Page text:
From 'Fanning the Embers', published 1971, Range Rider Reps, Miles City, Montana
I was born three miles east of Miles City to William and Ada Thomas Stone Oct. 12, 1893. I attended Kircher grade school and Miles City high school. Entertainment for the young folks were mostly country dances at Kircher school house, horseback riding in the summer and skating in the winter. My arm was broken when my pony threw me and drug me a short distance. Our family doctor, W. W. Andrus came to the farm, set and put a cast on.
Our neighbors were old time settlers. John Leonard, Bitles, Kircher, Johnson, Sam Gilmore, Dave Teeters, Charlie Kline, John Darcy, John Rooney, Henry Porter, Mrs. Sarah McKay, Fraser Ferguson, Jim Alderson and their families. As these moved out, younger ones took their place. A great many of these have passed away. The Alderson's son, Ray, is a well-known architect in San Diego, now retired.
I taught a private school for two of the Boyes family on Powder River the winter of 1913-14.
I married Robert W. Boyd of El Centro, Calif. He was born in Illinois, Oct. 15, 1887, to William and Sarah East Boyd. They moved to Texas in 1898. He learned to ride and cowboy there. He worked on the LS ranch until they sold out. The lady, a widow, who sold the ranch presented him with a gold engraved watch with his name, length of time of his employment and her name. This was highly regarded by him. His daughter now has it. In 1904, he and a pal, Claude McCalpin, came to Glendive with a train load of cattle for the XIT and were to go work for the company but when they saw how much larger the Montana saddle horses were than what they were used to and how hard they bucked, they put their saddles on a freight train and came to Miles City, where they done farm work that summer. They found that the Montana horses were really easier to ride than the smaller Texas horses were. That winter Robert went to work at the Kircher Coal mine. This mine was about five miles east of Miles City. He mined coal there several winters. He had many narrow escapes in the mine. One time a large block of coal fell across his legs. All he could do was yell which he did until the others heard and came to his rescue and pried the block off him. He carried a big dent in his leg the rest of his life.
Robert's family moved to El Centro, Calif. In 1908. He decided to go there, too, and worked for the Pioneer Transfer there for four years as foreman. After we married, we lived in El Centro until the big 1915 earthquake when we returned to Miles City. Our daughter, Ada Estella, was born here Aug. 21, 1915.
Shortly afterward, we had a cyclone that blew down Judge Loud's barn, killing several cows, crippled others that had to be killed. A team of horses which Mr. Walker was caring for, fell and his legs were caught under them for so long they were paralyzed for some time.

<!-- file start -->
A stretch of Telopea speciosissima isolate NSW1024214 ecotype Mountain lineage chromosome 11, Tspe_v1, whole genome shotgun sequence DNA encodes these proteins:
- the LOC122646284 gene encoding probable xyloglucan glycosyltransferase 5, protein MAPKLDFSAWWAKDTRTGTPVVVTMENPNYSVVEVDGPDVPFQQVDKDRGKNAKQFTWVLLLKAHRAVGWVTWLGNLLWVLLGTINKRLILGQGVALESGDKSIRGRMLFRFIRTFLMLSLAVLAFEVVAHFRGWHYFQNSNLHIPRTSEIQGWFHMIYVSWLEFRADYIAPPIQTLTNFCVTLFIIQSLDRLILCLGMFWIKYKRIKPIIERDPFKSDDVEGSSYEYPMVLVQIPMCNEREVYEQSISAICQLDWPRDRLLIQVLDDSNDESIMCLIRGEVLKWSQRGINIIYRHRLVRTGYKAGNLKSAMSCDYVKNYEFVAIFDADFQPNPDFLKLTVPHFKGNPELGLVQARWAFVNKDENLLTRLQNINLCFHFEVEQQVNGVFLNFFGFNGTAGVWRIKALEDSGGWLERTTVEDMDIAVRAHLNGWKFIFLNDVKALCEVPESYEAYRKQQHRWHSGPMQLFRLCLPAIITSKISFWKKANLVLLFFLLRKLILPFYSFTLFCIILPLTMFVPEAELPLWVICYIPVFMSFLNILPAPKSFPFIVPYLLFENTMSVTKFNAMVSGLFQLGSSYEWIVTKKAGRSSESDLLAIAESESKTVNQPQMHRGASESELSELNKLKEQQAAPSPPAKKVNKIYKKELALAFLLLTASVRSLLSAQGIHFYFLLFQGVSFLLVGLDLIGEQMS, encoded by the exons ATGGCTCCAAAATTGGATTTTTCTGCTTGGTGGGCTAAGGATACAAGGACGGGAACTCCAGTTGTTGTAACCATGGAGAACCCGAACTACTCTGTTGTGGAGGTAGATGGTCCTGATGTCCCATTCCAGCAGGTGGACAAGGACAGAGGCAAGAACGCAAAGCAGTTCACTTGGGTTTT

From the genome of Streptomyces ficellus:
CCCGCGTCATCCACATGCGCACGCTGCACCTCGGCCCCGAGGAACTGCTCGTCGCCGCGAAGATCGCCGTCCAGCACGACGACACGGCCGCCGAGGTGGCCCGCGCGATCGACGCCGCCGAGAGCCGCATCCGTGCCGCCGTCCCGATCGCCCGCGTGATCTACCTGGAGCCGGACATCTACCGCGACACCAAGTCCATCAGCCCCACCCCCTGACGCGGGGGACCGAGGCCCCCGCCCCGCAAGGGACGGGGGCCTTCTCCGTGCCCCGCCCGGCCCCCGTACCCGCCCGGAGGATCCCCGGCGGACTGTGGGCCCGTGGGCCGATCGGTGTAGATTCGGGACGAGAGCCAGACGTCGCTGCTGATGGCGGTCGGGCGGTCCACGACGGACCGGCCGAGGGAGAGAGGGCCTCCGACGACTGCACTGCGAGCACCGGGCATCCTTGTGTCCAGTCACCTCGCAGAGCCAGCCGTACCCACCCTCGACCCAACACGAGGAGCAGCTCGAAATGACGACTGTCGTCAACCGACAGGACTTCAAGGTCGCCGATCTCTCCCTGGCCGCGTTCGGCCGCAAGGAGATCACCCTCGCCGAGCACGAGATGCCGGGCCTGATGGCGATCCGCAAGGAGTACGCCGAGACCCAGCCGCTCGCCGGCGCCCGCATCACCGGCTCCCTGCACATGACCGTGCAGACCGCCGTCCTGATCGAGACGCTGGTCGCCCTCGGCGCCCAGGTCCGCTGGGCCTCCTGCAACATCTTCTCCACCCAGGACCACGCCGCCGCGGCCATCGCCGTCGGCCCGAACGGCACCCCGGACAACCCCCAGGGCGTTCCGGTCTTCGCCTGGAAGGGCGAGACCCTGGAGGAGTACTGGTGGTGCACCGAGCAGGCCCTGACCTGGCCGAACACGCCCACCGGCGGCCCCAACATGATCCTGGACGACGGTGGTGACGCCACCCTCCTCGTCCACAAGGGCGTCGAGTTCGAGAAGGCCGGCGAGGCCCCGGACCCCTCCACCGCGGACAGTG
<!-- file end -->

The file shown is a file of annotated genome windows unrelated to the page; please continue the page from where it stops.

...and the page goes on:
We took up a homestead about 21 miles north of Miles City on Sand Creek which I renamed Espom Creek because our spring was so alkili. My brothers Lewis, Jesse (Joe), and Bob also homesteaded in that area. John homesteaded in the Ashland area. My grandfather, John Thomas, also homesteaded on the North side.
We moved back to California in 1919 to run a dairy and farm in the heat of the Imperial Valley, a reclaimed desert, irrigated from the Colorado River brought in by the All American Canal. We retired in 1948 and moved to Castle Rock, Wash., in the Cool treecovered mountains. There my husband passed away in 1961. I sold our home and now live with my daughter and her husband in Seeley, Calif.
We experienced many earthquakes, some very hard, others light ones. The hardest ones were in 1915 and 1940 in California and in 1949 in Washington. Some move from east to west, others from north to south. One looked Eke waves rolling down Main Street in El Centro. The one in Washington whirled; I thought I was dizzy and caught hold of a fence. Then the dust raised, the chickens started running and squawking; I knew then it was an earthquake. One boy was killed there by a brick falling in the doorway at School. Another experience was the changeable Montana weather. We started to walk to my parent's home one sunny, warm day. It was about two miles and we were carrying our baby. About half way there a wind came up; our baby began to cry and fuss with the cold so my husband wrapped her in his sheepskin-lined coat. She fussed with her feet for sometime afterward.
The earliest Fourth of July celebration I remember was horse racing held south of Tongue River on the road to Fort Keogh. John Ramer was one of the main jockeys and race horse owner. The big problem was to get them started even. Seemed every race they were called back several times to start over again. After the races, the ranchers that had come in returned to Park Street, tied their teams in the shade, to the back of their wagons where they had hay for them. Then all gathered in the park and enjoyed the picnic lunches they had brought, usually consisting of fried chicken and the trimmings. In the evening there were fireworks.
In 1901, on the Fourth, was the worst hail storm I have ever witnessed. It started about 5 a.m. The Yellowstone River was to the top of its banks and full of large chunks of ice, Kircher Creek overflowed its banks and washed out some of my Father's potatoes. The draw near the present hospital was full. The only way you could get to town was to tie your team to the fence and walk the railroad.
When the Elks had their big convention here, around 1910, I rode in the parade with a group of girls that Tot McLain (now Mrs. Sherman Hunt) organized.
Our daughter married William W. Cook from Chinook, Mont. His parents were James N. and Mary Lions Cook. They were both from Illinois but met and married in Chinook, and raised horses here. Our daughter and her husband have three daughters, making me three granddaughters. I also have nine great-grandchildren, four boys and five girls.